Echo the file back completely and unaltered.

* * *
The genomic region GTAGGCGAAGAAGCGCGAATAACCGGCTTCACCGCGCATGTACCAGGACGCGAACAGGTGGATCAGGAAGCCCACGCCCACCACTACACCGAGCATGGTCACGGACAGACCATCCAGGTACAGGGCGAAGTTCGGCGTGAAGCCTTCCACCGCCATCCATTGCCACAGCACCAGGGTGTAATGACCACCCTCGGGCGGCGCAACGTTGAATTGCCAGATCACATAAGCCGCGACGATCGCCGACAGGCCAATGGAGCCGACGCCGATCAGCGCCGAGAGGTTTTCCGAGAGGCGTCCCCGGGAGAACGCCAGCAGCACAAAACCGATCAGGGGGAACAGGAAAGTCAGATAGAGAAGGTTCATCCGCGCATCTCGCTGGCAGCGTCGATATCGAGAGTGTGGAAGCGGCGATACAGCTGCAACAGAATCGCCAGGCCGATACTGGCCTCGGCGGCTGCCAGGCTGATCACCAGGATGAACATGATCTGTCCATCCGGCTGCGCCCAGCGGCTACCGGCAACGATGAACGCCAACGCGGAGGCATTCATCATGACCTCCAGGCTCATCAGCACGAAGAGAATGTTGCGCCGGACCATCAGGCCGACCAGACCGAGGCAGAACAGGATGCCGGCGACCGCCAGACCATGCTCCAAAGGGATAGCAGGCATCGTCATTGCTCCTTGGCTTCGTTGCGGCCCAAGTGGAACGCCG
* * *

The genomic region GTAGGCGAAGAAGCGCGAATAACCGGCTTCACCGCGCATGTACCAGGACGCGAACAGGTGGATCAGGAAGCCCACGCCCACCACTACACCGAGCATGGTCACGGACAGACCATCCAGGTACAGGGCGAAGTTCGGCGTGAAGCCTTCCACCGCCATCCATTGCCACAGCACCAGGGTGTAATGACCACCCTCGGGCGGCGCAACGTTGAATTGCCAGATCACATAAGCCGCGACGATCGCCGACAGGCCAATGGAGCCGACGCCGATCAGCGCCGAGAGGTTTTCCGAGAGGCGTCCCCGGGAGAACGCCAGCAGCACAAAACCGATCAGGGGGAACAGGAAAGTCAGATAGAGAAGGTTCATCCGCGCATCTCGCTGGCAGCGTCGATATCGAGAGTGTGGAAGCGGCGATACAGCTGCAACAGAATCGCCAGGCCGATACTGGCCTCGGCGGCTGCCAGGCTGATCACCAGGATGAACATGATCTGTCCATCCGGCTGCGCCCAGCGGCTACCGGCAACGATGAACGCCAACGCGGAGGCATTCATCATGACCTCCAGGCTCATCAGCACGAAGAGAATGTTGCGCCGGACCATCAGGCCGACCAGACCGAGGCAGAACAGGATGCCGGCGACCGCCAGACCATGCTCCAAAGGGATAGCAGGCATCGTCATTGCTCCTTGGCTTCGTTGCGGCCCAAGTGGAACGCCG